“45 Years,” the new film from British filmmaker Andrew Haigh, is one of the few films I’ve seen recently that can be described as truly transporting, taking you out of yourself and allowing you to see the world from the perspective of another human being, and by extension, people like him or her. Despite most films that try to do so, Haigh succeeds where others don’t, and I could not recommend the resulting film highly enough.
The film centers on Kate (Charlotte Rampling) and Geoff Mercer (Tom Courtenay), a childless, retired elderly couple who are a week away from celebrating their forty-fifth wedding anniversary. One morning, Geoff receives a letter stating that the body of his long dead lover, Katya, has been found in a glacier in Switzerland. She fell into a crevasse and died while the two were on a hike in the early sixties, years before Kate and Geoff met. Geoff initially admits to it being “only a bit of a shock” but it becomes clear that he is affected deeply by the discovery, retreating inward, lashing out emotionally and ruminating, sometimes out loud to Kate, about his relationship with Katya.
What’s refreshing to see however, is that the film does not focus on Geoff, but on Kate and how she reacts to the situation, or rather, how she reacts to Geoff’s reaction. Kate must contend with the ghost of a woman she never knew, and with the possibility of a better life Geoff could have had with Katya. This kind of movie demands outstanding work from its performers, and both are magnificent. Courtenay is wonderful but Rampling is the star. Both she and the script show Kate’s vulnerability, her pain, but also allow a menace and frustration to show through the cracks. This is honestly one of the best performances I’ve seen in a long time, and it’s wonderful to see two great actors get complex roles worthy of their talents, even after the age of 50 (gasp!). There definitely needs to be more old films like this. And I don’t necessarily mean films starring and made for older people, although that is also true.
No, the film itself is “old.” The direction and filmmaking have a patience, a lived-in feel, a wisdom to it, reflecting the experience and lives of elderly people, like the lead characters. It matches their aged perception of the world and how they operate within it. Practically every scene is filmed in one long fluid take or in a simple shot-reverse shot, never cutting around quickly or providing flashy, exaggerated camera moves. It’s like how an older, less energetic director would make a film: not a lot of cutting, shooting things without fuss or showiness. Or like how an elderly person would recount a story to you: slowly, quietly, but effectively and rivetingly because it carries the weight of real experience and time. Andrew Haigh belies his relatively young age of 43 and reveals a depth of understanding about human nature and a keen observational eye for how ordinary people live their lives and how even the smallest gestures and simplest verbal declarations can have a damaging emotional and psychological effect on people. Drama doesn’t need to center on superheroes, politicians, celebrities or criminals to be compelling. You just need people, like you and me, with all their complexities and varied experiences.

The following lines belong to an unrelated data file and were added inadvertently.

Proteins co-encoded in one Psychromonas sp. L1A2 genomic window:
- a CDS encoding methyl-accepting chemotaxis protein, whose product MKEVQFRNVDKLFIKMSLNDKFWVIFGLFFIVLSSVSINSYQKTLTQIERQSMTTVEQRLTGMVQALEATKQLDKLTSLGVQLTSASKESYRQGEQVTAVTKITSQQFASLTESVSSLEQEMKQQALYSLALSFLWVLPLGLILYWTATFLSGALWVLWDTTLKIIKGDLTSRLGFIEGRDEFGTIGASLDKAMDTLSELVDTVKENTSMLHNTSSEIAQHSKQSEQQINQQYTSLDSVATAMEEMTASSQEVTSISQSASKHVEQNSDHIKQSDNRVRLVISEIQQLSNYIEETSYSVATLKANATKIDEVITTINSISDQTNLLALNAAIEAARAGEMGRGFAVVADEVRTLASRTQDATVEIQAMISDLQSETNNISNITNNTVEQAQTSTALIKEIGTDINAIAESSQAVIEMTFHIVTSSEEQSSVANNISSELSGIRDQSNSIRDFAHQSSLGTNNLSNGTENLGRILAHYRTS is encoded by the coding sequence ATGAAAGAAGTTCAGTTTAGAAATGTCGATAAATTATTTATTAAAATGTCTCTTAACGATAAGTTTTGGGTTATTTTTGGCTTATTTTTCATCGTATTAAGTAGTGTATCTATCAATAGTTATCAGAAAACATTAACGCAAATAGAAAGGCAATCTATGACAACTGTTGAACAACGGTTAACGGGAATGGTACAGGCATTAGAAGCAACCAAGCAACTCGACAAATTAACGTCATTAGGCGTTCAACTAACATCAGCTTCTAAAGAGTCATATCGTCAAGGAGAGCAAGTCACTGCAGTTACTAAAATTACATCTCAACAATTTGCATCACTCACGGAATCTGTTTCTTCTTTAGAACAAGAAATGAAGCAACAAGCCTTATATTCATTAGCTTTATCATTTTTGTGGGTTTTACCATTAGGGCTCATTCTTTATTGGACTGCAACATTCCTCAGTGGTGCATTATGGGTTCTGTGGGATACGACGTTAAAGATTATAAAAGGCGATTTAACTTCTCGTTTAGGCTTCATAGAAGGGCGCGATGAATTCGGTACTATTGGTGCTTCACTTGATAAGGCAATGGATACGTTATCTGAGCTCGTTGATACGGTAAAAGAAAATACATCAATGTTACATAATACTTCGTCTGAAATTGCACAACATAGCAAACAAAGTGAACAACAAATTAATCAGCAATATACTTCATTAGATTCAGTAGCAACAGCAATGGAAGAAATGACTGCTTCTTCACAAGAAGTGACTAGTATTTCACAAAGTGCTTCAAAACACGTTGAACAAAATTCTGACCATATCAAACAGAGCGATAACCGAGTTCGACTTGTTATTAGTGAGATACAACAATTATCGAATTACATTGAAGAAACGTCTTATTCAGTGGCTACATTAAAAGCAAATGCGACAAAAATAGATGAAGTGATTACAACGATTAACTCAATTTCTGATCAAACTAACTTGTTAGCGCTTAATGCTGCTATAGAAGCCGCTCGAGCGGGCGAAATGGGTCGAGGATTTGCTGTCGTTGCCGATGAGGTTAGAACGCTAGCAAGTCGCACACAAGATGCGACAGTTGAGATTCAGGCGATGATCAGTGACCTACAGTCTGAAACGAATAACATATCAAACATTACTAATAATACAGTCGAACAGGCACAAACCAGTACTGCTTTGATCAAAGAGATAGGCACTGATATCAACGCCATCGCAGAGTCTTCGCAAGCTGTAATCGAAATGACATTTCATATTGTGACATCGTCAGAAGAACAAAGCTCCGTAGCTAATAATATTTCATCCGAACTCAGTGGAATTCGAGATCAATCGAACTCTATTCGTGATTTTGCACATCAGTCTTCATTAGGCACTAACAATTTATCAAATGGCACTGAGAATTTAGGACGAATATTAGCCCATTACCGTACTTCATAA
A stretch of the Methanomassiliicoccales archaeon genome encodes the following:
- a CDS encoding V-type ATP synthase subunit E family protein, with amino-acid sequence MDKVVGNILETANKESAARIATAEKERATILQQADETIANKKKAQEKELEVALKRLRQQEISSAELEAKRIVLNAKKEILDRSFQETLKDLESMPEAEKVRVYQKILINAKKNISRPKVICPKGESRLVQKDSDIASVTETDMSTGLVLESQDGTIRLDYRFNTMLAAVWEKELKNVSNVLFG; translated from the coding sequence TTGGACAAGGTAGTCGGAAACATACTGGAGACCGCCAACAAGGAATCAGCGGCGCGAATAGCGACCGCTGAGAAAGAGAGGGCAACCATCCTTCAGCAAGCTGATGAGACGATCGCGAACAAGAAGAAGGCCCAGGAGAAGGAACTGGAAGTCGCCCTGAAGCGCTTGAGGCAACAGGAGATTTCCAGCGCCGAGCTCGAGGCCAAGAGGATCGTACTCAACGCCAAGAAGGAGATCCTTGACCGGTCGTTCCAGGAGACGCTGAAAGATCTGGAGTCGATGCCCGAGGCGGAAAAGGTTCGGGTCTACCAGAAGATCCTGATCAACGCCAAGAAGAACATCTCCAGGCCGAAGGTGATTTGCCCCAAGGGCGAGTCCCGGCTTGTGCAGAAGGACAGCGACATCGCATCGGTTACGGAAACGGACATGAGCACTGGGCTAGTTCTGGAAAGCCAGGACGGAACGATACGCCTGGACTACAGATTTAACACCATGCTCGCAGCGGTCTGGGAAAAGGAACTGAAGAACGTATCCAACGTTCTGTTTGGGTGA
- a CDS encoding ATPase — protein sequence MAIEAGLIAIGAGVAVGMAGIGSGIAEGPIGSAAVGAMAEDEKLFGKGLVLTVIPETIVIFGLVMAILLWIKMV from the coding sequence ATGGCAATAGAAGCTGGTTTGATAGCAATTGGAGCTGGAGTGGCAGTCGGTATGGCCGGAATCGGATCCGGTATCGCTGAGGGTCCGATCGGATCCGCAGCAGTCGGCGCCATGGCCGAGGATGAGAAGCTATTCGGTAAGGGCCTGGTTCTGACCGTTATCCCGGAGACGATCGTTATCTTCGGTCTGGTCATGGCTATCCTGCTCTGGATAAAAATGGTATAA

A lesser movie might provide us flashbacks, pictures, or a video of the many past events that are recalled throughout the film, but it doesn’t, instead staying right where the real drama is happening, right where everything is always happening; the present. We don’t get to retreat into the past to see it again, relive it, and gain some catharsis. The past, those memories, are there, but they are unseen, hanging over the Mercers like a ghost, haunting them with intimations of better days, of what might have been, effecting everything they do and feel.
But be warned, while I make this film sound worth watching, and it is, it’s also difficult to watch. Not in the way that a horror film or a particularly gruesome or disturbing film is hard to watch, but more from an emotional stand point. It’s difficult to see Geoff tortured and mocked by his memories, and to see him withdraw into them, emotionally unavailable to his wife. It’s not easy to see Kate struggle with the news of Katya, to try and put on a brave, supportive face all while still trying to plan a party celebrating a relationship that might not have been.
“45 Years” is an almost unbearably sad film. No, you likely won’t cry, but you’ll feel that deep, aching sadness throughout the film, growing and growing. And just when you feel Kate, Geoff, and the film have put that sadness behind them, in the film’s final moments, it comes back, harder than before. This is why I go to see films, not to escape reality and complex emotions, but to experience and understand them. Too few films represent these types of people, people who have aged past their prime, but whose lives we have a wealth to learn from. Too few films allow you to enter into the inner life of someone else. And when they come along, they should not be missed.